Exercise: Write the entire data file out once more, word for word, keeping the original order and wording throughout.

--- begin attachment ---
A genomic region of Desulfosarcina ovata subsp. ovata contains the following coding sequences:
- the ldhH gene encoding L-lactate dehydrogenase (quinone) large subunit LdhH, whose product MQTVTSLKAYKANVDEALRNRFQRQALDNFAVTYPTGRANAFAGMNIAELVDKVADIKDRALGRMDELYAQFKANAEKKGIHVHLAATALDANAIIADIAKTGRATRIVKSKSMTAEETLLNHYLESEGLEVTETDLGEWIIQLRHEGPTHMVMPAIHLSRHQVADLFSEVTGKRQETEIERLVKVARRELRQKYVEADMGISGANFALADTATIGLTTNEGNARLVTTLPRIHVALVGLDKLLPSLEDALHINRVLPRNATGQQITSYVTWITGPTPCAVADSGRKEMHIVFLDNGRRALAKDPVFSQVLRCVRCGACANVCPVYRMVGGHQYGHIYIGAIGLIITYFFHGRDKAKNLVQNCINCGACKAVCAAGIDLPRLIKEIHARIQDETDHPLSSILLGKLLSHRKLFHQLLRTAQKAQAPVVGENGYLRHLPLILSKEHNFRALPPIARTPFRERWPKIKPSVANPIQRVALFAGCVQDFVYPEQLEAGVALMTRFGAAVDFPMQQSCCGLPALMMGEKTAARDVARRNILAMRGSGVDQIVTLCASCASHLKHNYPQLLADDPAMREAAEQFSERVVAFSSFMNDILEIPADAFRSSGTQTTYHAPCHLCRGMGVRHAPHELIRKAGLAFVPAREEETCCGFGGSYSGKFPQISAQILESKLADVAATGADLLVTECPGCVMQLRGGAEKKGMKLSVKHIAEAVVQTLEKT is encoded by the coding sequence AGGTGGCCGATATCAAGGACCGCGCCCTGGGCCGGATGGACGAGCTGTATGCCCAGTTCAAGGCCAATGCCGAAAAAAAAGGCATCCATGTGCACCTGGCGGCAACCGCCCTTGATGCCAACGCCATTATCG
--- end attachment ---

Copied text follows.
A genomic region of Desulfosarcina ovata subsp. ovata contains the following coding sequences:
- the ldhH gene encoding L-lactate dehydrogenase (quinone) large subunit LdhH, whose product MQTVTSLKAYKANVDEALRNRFQRQALDNFAVTYPTGRANAFAGMNIAELVDKVADIKDRALGRMDELYAQFKANAEKKGIHVHLAATALDANAIIADIAKTGRATRIVKSKSMTAEETLLNHYLESEGLEVTETDLGEWIIQLRHEGPTHMVMPAIHLSRHQVADLFSEVTGKRQETEIERLVKVARRELRQKYVEADMGISGANFALADTATIGLTTNEGNARLVTTLPRIHVALVGLDKLLPSLEDALHINRVLPRNATGQQITSYVTWITGPTPCAVADSGRKEMHIVFLDNGRRALAKDPVFSQVLRCVRCGACANVCPVYRMVGGHQYGHIYIGAIGLIITYFFHGRDKAKNLVQNCINCGACKAVCAAGIDLPRLIKEIHARIQDETDHPLSSILLGKLLSHRKLFHQLLRTAQKAQAPVVGENGYLRHLPLILSKEHNFRALPPIARTPFRERWPKIKPSVANPIQRVALFAGCVQDFVYPEQLEAGVALMTRFGAAVDFPMQQSCCGLPALMMGEKTAARDVARRNILAMRGSGVDQIVTLCASCASHLKHNYPQLLADDPAMREAAEQFSERVVAFSSFMNDILEIPADAFRSSGTQTTYHAPCHLCRGMGVRHAPHELIRKAGLAFVPAREEETCCGFGGSYSGKFPQISAQILESKLADVAATGADLLVTECPGCVMQLRGGAEKKGMKLSVKHIAEAVVQTLEKT is encoded by the coding sequence AGGTGGCCGATATCAAGGACCGCGCCCTGGGCCGGATGGACGAGCTGTATGCCCAGTTCAAGGCCAATGCCGAAAAAAAAGGCATCCATGTGCACCTGGCGGCAACCGCCCTTGATGCCAACGCCATTATCG